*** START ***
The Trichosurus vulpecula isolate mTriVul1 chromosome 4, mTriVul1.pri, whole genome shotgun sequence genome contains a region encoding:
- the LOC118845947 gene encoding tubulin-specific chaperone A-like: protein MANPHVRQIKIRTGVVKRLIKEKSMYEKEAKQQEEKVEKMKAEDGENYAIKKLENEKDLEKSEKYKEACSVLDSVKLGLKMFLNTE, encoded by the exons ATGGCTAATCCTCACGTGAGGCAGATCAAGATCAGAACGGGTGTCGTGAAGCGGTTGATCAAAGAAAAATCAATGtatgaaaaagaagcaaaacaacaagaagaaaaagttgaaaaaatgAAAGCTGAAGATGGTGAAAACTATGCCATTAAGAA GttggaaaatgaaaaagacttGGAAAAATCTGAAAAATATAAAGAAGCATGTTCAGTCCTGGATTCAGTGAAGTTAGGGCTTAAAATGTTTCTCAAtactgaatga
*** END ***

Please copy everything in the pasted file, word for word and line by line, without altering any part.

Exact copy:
The Trichosurus vulpecula isolate mTriVul1 chromosome 4, mTriVul1.pri, whole genome shotgun sequence genome contains a region encoding:
- the LOC118845947 gene encoding tubulin-specific chaperone A-like: protein MANPHVRQIKIRTGVVKRLIKEKSMYEKEAKQQEEKVEKMKAEDGENYAIKKLENEKDLEKSEKYKEACSVLDSVKLGLKMFLNTE, encoded by the exons ATGGCTAATCCTCACGTGAGGCAGATCAAGATCAGAACGGGTGTCGTGAAGCGGTTGATCAAAGAAAAATCAATGtatgaaaaagaagcaaaacaacaagaagaaaaagttgaaaaaatgAAAGCTGAAGATGGTGAAAACTATGCCATTAAGAA GttggaaaatgaaaaagacttGGAAAAATCTGAAAAATATAAAGAAGCATGTTCAGTCCTGGATTCAGTGAAGTTAGGGCTTAAAATGTTTCTCAAtactgaatga